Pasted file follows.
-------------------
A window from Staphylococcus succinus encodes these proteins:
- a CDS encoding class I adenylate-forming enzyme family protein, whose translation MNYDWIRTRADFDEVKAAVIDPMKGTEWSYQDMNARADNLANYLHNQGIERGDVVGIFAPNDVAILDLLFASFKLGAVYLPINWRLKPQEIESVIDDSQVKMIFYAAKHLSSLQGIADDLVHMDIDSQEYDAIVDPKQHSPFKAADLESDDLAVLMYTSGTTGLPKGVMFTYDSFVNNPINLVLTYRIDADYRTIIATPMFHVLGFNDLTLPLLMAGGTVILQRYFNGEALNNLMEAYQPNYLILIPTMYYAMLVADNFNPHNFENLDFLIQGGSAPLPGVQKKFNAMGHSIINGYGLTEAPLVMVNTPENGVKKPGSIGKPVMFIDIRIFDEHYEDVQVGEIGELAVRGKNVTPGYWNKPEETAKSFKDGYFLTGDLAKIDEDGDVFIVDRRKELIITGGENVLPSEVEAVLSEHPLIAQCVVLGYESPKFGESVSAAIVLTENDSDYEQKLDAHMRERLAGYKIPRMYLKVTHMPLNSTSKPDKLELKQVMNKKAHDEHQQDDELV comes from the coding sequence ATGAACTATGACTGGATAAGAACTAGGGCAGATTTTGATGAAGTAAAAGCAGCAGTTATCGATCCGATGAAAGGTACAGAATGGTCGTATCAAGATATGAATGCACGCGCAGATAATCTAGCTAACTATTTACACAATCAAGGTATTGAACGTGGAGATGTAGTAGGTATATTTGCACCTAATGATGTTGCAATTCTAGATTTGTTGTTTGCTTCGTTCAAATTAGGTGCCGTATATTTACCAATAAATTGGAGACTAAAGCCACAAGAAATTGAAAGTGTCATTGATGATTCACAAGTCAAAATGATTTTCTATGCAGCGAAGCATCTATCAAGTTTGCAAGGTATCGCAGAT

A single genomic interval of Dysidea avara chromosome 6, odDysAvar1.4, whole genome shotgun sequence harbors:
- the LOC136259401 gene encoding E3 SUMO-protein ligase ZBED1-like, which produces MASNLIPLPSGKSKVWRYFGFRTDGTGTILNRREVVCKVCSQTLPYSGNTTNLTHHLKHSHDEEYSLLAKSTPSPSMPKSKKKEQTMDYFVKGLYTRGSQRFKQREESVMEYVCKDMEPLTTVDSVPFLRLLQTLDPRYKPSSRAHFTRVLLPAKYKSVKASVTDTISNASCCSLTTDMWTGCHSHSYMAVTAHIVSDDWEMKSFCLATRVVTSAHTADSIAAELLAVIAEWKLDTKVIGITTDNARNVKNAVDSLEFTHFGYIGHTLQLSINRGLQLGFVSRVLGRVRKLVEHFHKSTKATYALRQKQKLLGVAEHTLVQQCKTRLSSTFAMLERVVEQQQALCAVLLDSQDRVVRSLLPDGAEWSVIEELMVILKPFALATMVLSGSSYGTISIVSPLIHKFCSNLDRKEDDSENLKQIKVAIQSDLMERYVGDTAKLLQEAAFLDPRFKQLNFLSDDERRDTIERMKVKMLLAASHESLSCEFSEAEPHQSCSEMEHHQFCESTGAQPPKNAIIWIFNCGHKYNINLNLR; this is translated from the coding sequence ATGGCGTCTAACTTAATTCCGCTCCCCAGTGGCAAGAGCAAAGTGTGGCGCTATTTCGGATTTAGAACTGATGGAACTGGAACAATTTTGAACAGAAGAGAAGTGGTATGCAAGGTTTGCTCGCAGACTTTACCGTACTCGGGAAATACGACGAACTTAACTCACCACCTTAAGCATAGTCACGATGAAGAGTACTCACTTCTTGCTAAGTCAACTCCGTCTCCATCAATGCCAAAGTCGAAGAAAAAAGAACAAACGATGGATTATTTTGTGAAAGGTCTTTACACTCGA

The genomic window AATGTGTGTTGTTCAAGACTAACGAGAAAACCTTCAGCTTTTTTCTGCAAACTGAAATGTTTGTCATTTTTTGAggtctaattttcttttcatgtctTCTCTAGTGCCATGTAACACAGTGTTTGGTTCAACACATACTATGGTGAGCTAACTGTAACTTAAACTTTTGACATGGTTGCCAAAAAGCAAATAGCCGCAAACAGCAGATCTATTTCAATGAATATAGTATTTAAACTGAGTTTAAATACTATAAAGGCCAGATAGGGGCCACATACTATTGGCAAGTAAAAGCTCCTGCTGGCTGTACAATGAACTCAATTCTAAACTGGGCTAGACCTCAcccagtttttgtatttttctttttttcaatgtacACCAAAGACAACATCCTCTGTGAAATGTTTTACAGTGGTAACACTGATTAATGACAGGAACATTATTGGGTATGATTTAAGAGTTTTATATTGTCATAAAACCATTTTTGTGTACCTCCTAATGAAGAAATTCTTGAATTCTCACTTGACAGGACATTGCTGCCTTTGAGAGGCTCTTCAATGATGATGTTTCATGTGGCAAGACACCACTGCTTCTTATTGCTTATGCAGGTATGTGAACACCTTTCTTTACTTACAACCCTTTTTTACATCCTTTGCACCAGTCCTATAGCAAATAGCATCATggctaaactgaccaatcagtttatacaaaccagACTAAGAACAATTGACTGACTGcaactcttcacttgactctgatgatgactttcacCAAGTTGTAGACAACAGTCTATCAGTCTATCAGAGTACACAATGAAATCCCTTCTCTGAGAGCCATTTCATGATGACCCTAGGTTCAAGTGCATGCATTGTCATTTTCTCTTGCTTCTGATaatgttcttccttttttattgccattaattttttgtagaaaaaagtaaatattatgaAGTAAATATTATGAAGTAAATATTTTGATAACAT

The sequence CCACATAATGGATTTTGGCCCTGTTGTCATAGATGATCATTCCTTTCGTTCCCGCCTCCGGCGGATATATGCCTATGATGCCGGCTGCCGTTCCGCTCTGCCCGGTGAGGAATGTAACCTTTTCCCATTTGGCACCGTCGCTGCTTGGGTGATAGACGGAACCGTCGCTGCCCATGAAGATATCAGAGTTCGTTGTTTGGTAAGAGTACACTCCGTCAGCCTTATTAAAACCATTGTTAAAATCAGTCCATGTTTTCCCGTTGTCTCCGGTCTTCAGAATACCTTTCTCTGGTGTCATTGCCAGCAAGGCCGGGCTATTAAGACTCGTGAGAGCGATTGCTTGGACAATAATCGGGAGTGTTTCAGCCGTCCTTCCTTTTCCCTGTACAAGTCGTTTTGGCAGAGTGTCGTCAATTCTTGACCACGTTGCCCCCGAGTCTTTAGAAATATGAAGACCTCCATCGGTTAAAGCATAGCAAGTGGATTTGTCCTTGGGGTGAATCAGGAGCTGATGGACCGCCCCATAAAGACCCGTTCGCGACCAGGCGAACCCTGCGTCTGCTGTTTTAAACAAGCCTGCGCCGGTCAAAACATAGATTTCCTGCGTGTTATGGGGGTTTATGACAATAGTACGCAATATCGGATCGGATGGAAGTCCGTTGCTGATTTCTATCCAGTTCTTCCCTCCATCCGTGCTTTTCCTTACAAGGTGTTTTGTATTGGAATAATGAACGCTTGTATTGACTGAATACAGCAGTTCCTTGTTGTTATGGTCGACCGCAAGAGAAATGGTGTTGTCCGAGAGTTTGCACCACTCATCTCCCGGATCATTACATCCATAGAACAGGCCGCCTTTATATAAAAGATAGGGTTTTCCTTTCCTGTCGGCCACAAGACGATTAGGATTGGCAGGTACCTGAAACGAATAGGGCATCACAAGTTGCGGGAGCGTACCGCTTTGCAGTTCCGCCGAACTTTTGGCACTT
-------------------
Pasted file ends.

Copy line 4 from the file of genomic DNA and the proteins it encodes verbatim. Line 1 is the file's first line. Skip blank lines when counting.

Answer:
- the LOC136259401 gene encoding E3 SUMO-protein ligase ZBED1-like, which produces MASNLIPLPSGKSKVWRYFGFRTDGTGTILNRREVVCKVCSQTLPYSGNTTNLTHHLKHSHDEEYSLLAKSTPSPSMPKSKKKEQTMDYFVKGLYTRGSQRFKQREESVMEYVCKDMEPLTTVDSVPFLRLLQTLDPRYKPSSRAHFTRVLLPAKYKSVKASVTDTISNASCCSLTTDMWTGCHSHSYMAVTAHIVSDDWEMKSFCLATRVVTSAHTADSIAAELLAVIAEWKLDTKVIGITTDNARNVKNAVDSLEFTHFGYIGHTLQLSINRGLQLGFVSRVLGRVRKLVEHFHKSTKATYALRQKQKLLGVAEHTLVQQCKTRLSSTFAMLERVVEQQQALCAVLLDSQDRVVRSLLPDGAEWSVIEELMVILKPFALATMVLSGSSYGTISIVSPLIHKFCSNLDRKEDDSENLKQIKVAIQSDLMERYVGDTAKLLQEAAFLDPRFKQLNFLSDDERRDTIERMKVKMLLAASHESLSCEFSEAEPHQSCSEMEHHQFCESTGAQPPKNAIIWIFNCGHKYNINLNLR; this is translated from the coding sequence ATGGCGTCTAACTTAATTCCGCTCCCCAGTGGCAAGAGCAAAGTGTGGCGCTATTTCGGATTTAGAACTGATGGAACTGGAACAATTTTGAACAGAAGAGAAGTGGTATGCAAGGTTTGCTCGCAGACTTTACCGTACTCGGGAAATACGACGAACTTAACTCACCACCTTAAGCATAGTCACGATGAAGAGTACTCACTTCTTGCTAAGTCAACTCCGTCTCCATCAATGCCAAAGTCGAAGAAAAAAGAACAAACGATGGATTATTTTGTGAAAGGTCTTTACACTCGA